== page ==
- Subject: [cg] Grant Writing
- From: email@example.com
- Date: Fri, 07 Oct 2005 14:38:30 -0400
Sorry kiddo, I don't write grants for other groups - mostly lack of time, but learning how to fish is a great thing to learn to do, a necessary skill for any non-for profit organization.
First you search the web for organizations that provide grants in your area for parks, open, space, greening, projects that feed people, read their organization's requirements, and go to town.
There are books in your local public library on grant writing, or if you know someone in a local NGO, charity, not-for-profit, university ( hotbeds of grant writing) then there are sources at hand to help.
Also, I've forwarded this to the listserv, in case anyone here has "ins" to grantors near you, or has more specific advice.
From: Pauline Tessier <firstname.lastname@example.org>
Sent: Fri, 7 Oct 2005 10:16:28 -0700
Subject: Re: community_garden digest, Vol 1 #2236 - 1 msg
> write foundation grants
in this letter.
Is this strictly for your own garden, or do you help other gardens with this endeavor?
On Oct 6, 2005, at 10:00 AM, email@example.com wrote:
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> 1. Re: [tb-cybergardens]: garden location fees (firstname.lastname@example.org)
> From: Adam36055@aol.com
> Date: October 5, 2005 5:33:26 PM MST
> To: email@example.com, firstname.lastname@example.org
> Subject: [cg] Re: [tb-cybergardens]: garden location fees
> The first thing you do, as a garden is decide what your mission is. At > the
> Clinton Community Garden, we're a garden for a neighborhood in a parks > and open
> green space starved neighborhood. As an open garden, perhaps the most
> accessible community garden in the City of New York, with over 5,000 > key holders, open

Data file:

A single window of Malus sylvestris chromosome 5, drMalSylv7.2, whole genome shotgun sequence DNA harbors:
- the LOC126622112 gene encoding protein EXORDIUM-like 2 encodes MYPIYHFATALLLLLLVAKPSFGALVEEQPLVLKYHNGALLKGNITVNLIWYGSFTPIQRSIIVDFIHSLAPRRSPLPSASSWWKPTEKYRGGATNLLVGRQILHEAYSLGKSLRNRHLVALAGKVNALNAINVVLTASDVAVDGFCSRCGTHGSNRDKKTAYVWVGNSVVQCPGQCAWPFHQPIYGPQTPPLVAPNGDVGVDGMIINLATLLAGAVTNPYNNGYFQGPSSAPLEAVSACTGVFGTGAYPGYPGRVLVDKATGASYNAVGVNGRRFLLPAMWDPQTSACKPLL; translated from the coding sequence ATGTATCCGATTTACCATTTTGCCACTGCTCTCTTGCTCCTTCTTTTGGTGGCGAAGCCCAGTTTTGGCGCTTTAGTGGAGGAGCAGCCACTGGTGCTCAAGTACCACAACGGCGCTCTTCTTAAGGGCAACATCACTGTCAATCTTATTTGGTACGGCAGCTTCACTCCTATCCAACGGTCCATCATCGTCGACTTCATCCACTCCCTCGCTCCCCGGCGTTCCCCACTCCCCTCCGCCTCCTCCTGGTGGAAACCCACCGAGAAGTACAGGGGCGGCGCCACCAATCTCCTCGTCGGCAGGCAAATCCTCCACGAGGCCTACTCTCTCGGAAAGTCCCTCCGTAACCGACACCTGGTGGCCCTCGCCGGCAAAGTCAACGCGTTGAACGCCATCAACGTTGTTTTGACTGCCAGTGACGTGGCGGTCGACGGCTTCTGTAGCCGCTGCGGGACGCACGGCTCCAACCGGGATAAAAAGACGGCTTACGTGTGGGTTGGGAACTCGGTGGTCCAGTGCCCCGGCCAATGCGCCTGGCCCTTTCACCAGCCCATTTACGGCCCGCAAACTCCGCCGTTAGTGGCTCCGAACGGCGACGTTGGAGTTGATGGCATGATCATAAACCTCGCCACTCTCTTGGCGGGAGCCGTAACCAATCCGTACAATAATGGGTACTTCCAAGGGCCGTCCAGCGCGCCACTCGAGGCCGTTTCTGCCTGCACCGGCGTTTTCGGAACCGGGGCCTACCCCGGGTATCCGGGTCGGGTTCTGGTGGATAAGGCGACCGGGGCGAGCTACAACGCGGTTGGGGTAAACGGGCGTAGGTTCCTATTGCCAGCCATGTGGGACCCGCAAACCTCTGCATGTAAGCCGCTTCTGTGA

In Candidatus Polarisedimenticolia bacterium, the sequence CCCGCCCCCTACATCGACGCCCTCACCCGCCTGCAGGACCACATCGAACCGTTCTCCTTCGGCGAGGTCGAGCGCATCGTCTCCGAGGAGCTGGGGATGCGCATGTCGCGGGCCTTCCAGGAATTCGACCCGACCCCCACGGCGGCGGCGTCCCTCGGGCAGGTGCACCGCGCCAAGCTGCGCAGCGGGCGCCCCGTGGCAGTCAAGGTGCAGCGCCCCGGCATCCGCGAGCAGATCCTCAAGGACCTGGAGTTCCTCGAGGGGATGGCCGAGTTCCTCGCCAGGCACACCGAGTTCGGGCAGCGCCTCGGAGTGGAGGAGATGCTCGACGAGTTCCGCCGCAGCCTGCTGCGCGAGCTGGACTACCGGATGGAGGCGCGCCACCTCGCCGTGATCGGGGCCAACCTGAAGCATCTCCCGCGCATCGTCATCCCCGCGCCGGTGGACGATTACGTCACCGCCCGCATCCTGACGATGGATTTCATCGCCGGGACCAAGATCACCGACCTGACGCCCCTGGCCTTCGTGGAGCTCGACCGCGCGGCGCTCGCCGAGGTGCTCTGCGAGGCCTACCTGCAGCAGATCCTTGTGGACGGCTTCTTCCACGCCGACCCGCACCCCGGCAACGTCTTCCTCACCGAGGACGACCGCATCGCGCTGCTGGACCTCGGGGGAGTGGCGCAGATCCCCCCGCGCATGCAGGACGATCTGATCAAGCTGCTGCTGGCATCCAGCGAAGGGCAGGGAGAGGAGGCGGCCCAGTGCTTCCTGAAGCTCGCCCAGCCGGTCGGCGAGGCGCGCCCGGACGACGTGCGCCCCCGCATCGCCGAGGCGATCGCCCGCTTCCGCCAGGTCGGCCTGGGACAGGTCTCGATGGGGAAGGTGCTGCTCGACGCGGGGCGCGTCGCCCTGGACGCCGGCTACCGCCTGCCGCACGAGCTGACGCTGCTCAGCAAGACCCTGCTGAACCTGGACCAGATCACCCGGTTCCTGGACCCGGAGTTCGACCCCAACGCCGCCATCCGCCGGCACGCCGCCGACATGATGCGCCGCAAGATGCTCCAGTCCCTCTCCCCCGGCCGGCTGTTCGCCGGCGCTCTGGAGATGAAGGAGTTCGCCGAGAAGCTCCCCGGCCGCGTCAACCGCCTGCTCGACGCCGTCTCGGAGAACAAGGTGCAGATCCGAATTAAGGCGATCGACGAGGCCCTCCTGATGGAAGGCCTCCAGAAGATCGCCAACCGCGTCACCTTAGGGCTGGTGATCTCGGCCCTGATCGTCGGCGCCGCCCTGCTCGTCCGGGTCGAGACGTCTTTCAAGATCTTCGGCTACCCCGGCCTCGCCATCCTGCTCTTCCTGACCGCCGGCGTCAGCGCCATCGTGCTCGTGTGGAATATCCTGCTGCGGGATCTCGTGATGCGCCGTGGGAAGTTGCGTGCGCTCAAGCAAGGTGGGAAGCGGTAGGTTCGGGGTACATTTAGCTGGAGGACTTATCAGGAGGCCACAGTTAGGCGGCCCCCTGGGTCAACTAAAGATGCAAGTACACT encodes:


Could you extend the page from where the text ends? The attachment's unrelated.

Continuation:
> gates on the weekend, and a sign on the front door that tells passers > by that
> if they want to come into the garden and someone's inside, all they > have to
> do is ask - people take pictures. The place is pretty.
> However, the Clinton Commnity Garden is first and foremost a community
> garden. It's a special use public space, like a public library is. > We're a NYC
> Parks garden, so we don't, and can't collect "fees," though we do > accept
> contributions which we always acknowledge, and are organized as a > 501(c)(3) corporation
> to accept them. Nobody in the garden makes a cent off of it. And > that's our
> mission, and how we run it.
> Key to running a public space is managing its programming. For any > gathering
> of over 10 people, for artistic programming, even filming, the > applications
> have to be made a good six weeks in advance, and have to be approved > by the
> steering committee of the garden. Anyone who wants to see how we do > this can go to
> the "events application" section of our website: Clinton Community > Garden .
> Our rule of thumb is that the event has to be garden centered, and > serves the
> garden community. A local dance company who wants to do a performance > on the
> grass, is OK. A film crew for PBS doing a segment on bee keeping and
> vermiculture in the garden is OK, a documentary crew from Japan doing > a piece on a New
> York City community garden is OK, but a fashion crew looking for a > free
> venue, a commercial TV series wanting to bring in heavy cameras and > cables to film
> a few minutes for a cop show and trash the joint, or a bunch of NYU > student
> looking for cheap color, and rudely ordering gardeners and our usual > patrons
> from their "artistic shots" and with no respect for the joint - we'll > pass.
> We raise operating dollars from selling t-shirts at the 9th Avenue food
> festival, write foundation grants, and accept contributions from > neighborhood
> residents who love the garden. We don't have to "spread 'em" for > commercial film
> crews. And our neighborhood likes it that way. But community garden > governance,
> like all politics is local. And you should do what you need to do. > But we
> won't do anything that excludes our seniors, kids and daily users of > the garden
> for a temporary media circus that wants a "little color."
> Hope this has been useful,
> Adam Honigman
> Clinton Community Garden
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The American Community Gardening Association listserve is only one of ACGA's services to community gardeners. To learn more about the ACGA and to find out how to join, please go to http://www.communitygarden.org
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